Wherever possible, please read with your child at home and expose them to a variety of fiction and non-fiction. Not only is reading an essential life skill but it can be a really rewarding past-time where quality and interesting texts are available and it will help build your child's vocabulary as well as their written skills. The lists attached are not exhaustive but aim to provide an overview of potentially suitable books for your child to read with an adult and/or independently. Fairy tales and nursery rhymes are the ideal place to start learning to read and we would expect children to begin school with an understanding of the most well-known of these tales and rhymes. Please see your child's teacher if you would like advice as to how to help encourage your child to read.
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Recommended Reads (Fiction)
Recommended Reads (Non-fiction)
http://subscribe.firstnews.co.uk/ : Children's newspaper
http://thehappynewspaper.com/ : A Newspaper that only reports good news
http://www.booksfortopics.com/ : Topic-related reads
Magazines are a very useful resource for encouraging children to read in short bursts and to broaden their curriculum learning, interests and world knowledge vocabulary, for example:
- National Geographic for Kids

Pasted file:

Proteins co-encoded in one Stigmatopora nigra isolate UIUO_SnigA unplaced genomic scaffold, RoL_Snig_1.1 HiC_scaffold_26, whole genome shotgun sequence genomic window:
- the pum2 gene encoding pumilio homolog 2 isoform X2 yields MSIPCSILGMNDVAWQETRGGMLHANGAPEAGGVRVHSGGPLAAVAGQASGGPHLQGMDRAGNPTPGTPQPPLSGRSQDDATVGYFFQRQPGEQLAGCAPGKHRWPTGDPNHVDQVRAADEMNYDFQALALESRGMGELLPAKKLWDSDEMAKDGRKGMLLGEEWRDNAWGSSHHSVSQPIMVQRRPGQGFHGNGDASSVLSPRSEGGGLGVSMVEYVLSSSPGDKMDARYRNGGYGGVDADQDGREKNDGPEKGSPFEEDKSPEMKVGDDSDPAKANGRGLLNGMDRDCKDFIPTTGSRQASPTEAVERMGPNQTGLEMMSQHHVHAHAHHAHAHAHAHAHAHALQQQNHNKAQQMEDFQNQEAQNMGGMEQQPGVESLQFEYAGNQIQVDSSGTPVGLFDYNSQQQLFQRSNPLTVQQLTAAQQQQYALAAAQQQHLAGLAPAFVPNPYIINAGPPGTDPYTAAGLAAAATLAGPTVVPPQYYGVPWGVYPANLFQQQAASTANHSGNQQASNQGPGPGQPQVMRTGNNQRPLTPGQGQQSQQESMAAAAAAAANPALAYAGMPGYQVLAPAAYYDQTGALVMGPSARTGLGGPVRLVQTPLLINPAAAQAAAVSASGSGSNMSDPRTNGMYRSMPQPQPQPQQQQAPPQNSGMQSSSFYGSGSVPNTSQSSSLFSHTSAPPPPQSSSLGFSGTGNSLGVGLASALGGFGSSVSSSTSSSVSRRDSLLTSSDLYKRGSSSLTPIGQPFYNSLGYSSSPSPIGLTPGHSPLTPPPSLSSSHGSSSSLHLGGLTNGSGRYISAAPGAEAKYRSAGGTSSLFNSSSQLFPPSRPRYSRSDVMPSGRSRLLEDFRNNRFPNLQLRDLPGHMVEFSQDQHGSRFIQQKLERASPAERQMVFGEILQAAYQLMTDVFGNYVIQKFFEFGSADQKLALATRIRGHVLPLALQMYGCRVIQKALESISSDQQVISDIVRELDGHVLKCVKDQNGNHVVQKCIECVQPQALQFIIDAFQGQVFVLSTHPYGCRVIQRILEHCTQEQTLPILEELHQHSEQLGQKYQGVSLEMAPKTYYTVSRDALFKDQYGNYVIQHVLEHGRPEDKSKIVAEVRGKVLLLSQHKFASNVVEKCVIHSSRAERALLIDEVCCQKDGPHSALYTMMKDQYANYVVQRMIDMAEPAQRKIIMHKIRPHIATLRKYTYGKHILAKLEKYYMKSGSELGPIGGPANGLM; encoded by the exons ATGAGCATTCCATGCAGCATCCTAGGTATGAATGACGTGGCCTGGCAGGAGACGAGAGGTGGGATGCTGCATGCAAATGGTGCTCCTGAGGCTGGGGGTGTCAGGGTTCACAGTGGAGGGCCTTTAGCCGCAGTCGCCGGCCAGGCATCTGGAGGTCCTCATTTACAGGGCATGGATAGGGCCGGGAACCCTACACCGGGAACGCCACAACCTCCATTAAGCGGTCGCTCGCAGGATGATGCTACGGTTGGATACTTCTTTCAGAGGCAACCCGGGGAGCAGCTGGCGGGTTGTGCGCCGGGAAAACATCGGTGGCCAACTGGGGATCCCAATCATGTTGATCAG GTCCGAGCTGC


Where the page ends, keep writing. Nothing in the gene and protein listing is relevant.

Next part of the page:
- First News
- The Phoenix
- The Week Junior
- Wildlife Watch
Recommended Reads: Chosen and Written Independently by our Children
Books for Boys
We asked our male staff to share what they enjoyed reading as children to help boys who might be reluctant to pick up a book or who might like some additional suggestions. Children from all year groups will also be posting their own reading recommendations on this page, but meantime this is what our staff have chosen to share as potential inspiration:
Mr Regon: he loved Spike Milligan's poems and other nonsense poetry, Goosebumps, Horrible History and Horrible Science series.
(the Poem Hunter website provides access to a range of poets)
Mr Minei: he was obsessed with Ronald Dahl books and even used to collect them! His favourites were The Twits, The Witches, The BFG and George’s Marvellous Medicine. When he was in year 5/6 he loved Fighting Fantasies books by Steve Jackson and Ian Livingstone. These are books where the reader has to make decisions and turn to the relevant page based on what they choose to do...he was engrossed these books.
Mr Hoban: he enjoyed Ronald Dahl, books by Dick King-Smith (especially Charlotte's Webb), a magazine called Aminal Ark, Happy Families, Winnie the Pooh, Wind in the Willows, The Littlest Vampire, The Beano, Oor Willie, Goosebumps. Mr Hoban says he read loads as a child. He particularly liked the poetry in Winnie the Pooh and also a poem called 'When Daddy Fell into the Pond' by Alfred Noyes (of The Highwayman fame) that was his favourite for ages. As young teenage reader, he enjoyed Adrian Mole by Sue Townsend and The Curious Incident of the Dog in the Night-time by Mark Haddon.